Lenox to build distribution center, hire 70

October 21, 2002|by JULIE E. GREENE

After delaying the project for about a year, Lenox Inc. is moving forward with building a distribution center near Halfway, a Lenox official said Friday.

The distribution center will create 70 new jobs, 50 fewer than the 120 new jobs Lenox had been touting when it originally announced the project, said spokesman Phil Lynch with Lenox's parent company, Brown-Forman.

Lenox delayed construction of the approximately $25 million distribution center on Hunters Green Parkway after the company, which manufactures china, crystal giftware and flatware, was hit hard by the economic consequences of the Sept. 11, 2001, terrorist attacks and the recession.


During the delay, Lenox officials further analyzed their plans for consolidating U.S. production facilities and discovered efficiency measures that led to them only needing to create 70 jobs at the local center, Lynch said.

The 166 employees at the existing distribution center on Industrial Lane will move to the new center, Lynch said. The center is expected to be complete in October 2003, he said.

"We're very pleased Lenox is expanding. It shows a commitment to Washington County and its existing work force and will provide construction-related jobs in the area," said Tim Troxell, acting executive director of the Hagerstown-Washington County Economic Development Commission.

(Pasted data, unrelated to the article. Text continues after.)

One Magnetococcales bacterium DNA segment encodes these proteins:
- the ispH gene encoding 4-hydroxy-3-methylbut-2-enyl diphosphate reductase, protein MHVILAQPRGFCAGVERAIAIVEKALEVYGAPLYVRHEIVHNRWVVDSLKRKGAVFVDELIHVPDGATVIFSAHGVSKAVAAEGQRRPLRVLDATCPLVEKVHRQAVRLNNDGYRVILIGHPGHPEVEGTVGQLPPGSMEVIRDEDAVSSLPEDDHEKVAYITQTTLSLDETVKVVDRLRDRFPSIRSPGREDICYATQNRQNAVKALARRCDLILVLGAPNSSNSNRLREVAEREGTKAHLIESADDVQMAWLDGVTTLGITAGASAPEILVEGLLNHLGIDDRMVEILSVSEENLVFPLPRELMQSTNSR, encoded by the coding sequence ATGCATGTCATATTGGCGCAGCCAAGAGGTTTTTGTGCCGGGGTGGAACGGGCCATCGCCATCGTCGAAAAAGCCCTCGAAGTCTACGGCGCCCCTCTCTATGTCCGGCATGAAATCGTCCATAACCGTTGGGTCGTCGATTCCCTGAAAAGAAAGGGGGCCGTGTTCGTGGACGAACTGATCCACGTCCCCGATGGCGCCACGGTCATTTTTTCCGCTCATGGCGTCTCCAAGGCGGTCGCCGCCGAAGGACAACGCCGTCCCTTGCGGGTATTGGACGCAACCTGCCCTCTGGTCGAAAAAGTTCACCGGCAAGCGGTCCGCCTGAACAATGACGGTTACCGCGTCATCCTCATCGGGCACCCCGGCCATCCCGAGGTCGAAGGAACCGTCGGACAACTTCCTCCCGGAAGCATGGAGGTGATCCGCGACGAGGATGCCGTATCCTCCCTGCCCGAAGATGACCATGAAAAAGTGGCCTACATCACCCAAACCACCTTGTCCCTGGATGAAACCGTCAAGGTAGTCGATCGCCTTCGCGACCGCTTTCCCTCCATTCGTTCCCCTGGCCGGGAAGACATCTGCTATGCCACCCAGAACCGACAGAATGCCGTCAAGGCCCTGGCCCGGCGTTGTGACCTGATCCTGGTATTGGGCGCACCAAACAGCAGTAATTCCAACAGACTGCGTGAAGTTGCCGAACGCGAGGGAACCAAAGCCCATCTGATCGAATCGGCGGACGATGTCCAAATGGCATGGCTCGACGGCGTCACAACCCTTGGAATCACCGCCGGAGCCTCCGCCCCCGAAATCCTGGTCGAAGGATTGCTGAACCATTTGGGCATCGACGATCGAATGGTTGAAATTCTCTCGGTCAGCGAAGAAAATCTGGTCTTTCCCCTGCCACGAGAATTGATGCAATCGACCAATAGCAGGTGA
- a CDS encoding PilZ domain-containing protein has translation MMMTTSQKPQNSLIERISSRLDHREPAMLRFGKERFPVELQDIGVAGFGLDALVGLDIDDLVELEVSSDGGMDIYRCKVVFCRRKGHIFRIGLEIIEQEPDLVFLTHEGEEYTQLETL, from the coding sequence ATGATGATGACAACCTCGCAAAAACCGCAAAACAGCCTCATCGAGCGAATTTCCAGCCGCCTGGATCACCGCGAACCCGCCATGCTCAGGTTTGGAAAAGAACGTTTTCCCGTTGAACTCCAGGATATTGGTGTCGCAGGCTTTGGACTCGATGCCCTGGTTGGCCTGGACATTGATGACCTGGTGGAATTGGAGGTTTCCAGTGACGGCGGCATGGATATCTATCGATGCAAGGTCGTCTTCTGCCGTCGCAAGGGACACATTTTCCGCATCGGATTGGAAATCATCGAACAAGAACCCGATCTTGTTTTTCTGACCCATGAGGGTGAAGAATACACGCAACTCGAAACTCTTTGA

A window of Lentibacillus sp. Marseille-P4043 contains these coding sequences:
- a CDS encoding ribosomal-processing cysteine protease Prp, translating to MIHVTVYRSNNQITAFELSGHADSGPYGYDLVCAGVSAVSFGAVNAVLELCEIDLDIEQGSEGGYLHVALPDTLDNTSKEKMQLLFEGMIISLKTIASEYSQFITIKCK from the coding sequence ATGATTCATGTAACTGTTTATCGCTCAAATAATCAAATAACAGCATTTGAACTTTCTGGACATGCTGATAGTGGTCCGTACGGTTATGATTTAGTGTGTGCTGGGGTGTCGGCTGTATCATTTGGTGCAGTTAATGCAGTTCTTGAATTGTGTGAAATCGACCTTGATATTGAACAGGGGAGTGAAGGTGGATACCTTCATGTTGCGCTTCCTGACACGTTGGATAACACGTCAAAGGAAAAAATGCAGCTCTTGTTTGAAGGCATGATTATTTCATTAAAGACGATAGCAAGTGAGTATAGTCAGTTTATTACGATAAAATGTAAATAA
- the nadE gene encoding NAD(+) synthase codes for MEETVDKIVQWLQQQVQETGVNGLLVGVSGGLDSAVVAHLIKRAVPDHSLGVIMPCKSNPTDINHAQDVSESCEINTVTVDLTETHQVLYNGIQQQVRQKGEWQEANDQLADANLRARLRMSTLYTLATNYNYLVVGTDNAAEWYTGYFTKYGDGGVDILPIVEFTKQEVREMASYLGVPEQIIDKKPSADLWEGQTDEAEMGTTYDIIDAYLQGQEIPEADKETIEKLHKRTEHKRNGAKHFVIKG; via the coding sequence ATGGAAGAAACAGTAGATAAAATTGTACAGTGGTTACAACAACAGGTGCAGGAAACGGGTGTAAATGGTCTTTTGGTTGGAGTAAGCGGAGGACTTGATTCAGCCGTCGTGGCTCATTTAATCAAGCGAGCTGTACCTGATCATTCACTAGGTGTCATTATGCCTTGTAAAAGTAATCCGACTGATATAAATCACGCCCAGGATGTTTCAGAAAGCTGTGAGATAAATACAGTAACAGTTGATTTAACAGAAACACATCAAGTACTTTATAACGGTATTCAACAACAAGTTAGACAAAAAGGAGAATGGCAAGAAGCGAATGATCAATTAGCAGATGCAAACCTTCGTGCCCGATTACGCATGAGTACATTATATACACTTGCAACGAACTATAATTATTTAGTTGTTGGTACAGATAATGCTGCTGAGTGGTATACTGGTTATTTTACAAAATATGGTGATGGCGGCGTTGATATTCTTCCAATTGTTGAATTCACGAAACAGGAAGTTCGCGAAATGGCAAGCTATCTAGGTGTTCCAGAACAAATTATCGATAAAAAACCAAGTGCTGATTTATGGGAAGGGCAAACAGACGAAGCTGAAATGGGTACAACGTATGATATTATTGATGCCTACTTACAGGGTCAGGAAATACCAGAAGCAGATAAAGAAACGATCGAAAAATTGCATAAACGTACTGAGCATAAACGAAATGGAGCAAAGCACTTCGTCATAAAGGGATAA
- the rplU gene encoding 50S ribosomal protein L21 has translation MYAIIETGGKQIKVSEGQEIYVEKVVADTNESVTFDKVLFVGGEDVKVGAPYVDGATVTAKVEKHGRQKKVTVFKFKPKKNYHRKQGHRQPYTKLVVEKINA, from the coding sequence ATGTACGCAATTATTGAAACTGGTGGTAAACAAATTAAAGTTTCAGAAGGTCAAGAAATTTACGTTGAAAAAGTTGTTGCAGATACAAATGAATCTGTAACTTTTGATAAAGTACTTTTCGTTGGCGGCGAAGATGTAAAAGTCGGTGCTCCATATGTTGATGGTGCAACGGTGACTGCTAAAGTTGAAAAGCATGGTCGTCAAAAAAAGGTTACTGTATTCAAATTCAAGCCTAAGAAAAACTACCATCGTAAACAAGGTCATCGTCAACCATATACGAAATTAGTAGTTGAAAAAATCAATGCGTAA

The Maryland Department of Business and Economic Development announced Friday it is giving Lenox a $150,000 conditional loan toward $7 million worth of equipment for the 500,000-square-foot distribution center, department spokeswoman Alicia Moran said.

The five-year loan with fixed 3 percent interest could be forgiven in part or whole if Lenox meets certain performance criteria, Moran said. That criteria includes the creation of new jobs.

Troxell said the loan amount had been higher when Lenox planned to create 120 jobs but was lowered when Lenox revised its plans.

"I think that the county was very interested in retaining the jobs that were there and making sure that we didn't lose the jobs," Troxell said. "The additional jobs on top are just extra.

"It's wonderful that we're getting any additional jobs out of it."

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